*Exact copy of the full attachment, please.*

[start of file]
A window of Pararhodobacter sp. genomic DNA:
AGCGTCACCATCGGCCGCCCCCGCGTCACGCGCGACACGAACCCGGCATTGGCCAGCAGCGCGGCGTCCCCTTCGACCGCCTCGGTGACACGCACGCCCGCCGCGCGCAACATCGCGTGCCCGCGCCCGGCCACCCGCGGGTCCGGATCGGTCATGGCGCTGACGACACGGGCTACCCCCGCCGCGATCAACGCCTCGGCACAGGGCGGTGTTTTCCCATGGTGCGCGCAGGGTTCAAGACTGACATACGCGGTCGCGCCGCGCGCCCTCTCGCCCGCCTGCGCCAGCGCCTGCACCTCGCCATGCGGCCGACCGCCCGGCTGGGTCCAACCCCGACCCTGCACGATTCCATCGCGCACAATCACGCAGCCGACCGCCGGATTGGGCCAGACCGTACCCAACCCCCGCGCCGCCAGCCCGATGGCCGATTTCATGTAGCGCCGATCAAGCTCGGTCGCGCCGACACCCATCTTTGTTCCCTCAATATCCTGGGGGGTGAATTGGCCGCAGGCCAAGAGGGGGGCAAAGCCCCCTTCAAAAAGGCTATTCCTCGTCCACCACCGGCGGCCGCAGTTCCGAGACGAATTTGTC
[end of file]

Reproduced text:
A window of Pararhodobacter sp. genomic DNA:
AGCGTCACCATCGGCCGCCCCCGCGTCACGCGCGACACGAACCCGGCATTGGCCAGCAGCGCGGCGTCCCCTTCGACCGCCTCGGTGACACGCACGCCCGCCGCGCGCAACATCGCGTGCCCGCGCCCGGCCACCCGCGGGTCCGGATCGGTCATGGCGCTGACGACACGGGCTACCCCCGCCGCGATCAACGCCTCGGCACAGGGCGGTGTTTTCCCATGGTGCGCGCAGGGTTCAAGACTGACATACGCGGTCGCGCCGCGCGCCCTCTCGCCCGCCTGCGCCAGCGCCTGCACCTCGCCATGCGGCCGACCGCCCGGCTGGGTCCAACCCCGACCCTGCACGATTCCATCGCGCACAATCACGCAGCCGACCGCCGGATTGGGCCAGACCGTACCCAACCCCCGCGCCGCCAGCCCGATGGCCGATTTCATGTAGCGCCGATCAAGCTCGGTCGCGCCGACACCCATCTTTGTTCCCTCAATATCCTGGGGGGTGAATTGGCCGCAGGCCAAGAGGGGGGCAAAGCCCCCTTCAAAAAGGCTATTCCTCGTCCACCACCGGCGGCCGCAGTTCCGAGACGAATTTGTC